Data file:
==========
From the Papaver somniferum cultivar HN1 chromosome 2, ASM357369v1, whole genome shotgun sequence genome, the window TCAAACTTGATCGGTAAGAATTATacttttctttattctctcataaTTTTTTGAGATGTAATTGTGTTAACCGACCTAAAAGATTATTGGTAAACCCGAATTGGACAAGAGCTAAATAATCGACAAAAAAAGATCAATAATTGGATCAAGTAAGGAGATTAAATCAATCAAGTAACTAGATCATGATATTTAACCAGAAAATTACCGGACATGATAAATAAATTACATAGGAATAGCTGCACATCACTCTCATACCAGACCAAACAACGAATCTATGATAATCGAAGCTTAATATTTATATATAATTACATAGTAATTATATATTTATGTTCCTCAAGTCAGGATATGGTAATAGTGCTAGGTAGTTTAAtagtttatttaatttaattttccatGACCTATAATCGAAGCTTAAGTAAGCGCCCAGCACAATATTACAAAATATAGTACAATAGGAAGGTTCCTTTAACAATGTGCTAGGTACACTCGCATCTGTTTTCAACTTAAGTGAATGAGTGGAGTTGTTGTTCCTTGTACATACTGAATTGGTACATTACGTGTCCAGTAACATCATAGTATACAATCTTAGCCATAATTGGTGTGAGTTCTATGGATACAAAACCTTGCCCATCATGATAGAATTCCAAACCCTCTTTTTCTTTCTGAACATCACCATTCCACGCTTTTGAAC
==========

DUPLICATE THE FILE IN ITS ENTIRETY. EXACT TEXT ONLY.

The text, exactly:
From the Papaver somniferum cultivar HN1 chromosome 2, ASM357369v1, whole genome shotgun sequence genome, the window TCAAACTTGATCGGTAAGAATTATacttttctttattctctcataaTTTTTTGAGATGTAATTGTGTTAACCGACCTAAAAGATTATTGGTAAACCCGAATTGGACAAGAGCTAAATAATCGACAAAAAAAGATCAATAATTGGATCAAGTAAGGAGATTAAATCAATCAAGTAACTAGATCATGATATTTAACCAGAAAATTACCGGACATGATAAATAAATTACATAGGAATAGCTGCACATCACTCTCATACCAGACCAAACAACGAATCTATGATAATCGAAGCTTAATATTTATATATAATTACATAGTAATTATATATTTATGTTCCTCAAGTCAGGATATGGTAATAGTGCTAGGTAGTTTAAtagtttatttaatttaattttccatGACCTATAATCGAAGCTTAAGTAAGCGCCCAGCACAATATTACAAAATATAGTACAATAGGAAGGTTCCTTTAACAATGTGCTAGGTACACTCGCATCTGTTTTCAACTTAAGTGAATGAGTGGAGTTGTTGTTCCTTGTACATACTGAATTGGTACATTACGTGTCCAGTAACATCATAGTATACAATCTTAGCCATAATTGGTGTGAGTTCTATGGATACAAAACCTTGCCCATCATGATAGAATTCCAAACCCTCTTTTTCTTTCTGAACATCACCATTCCACGCTTTTGAAC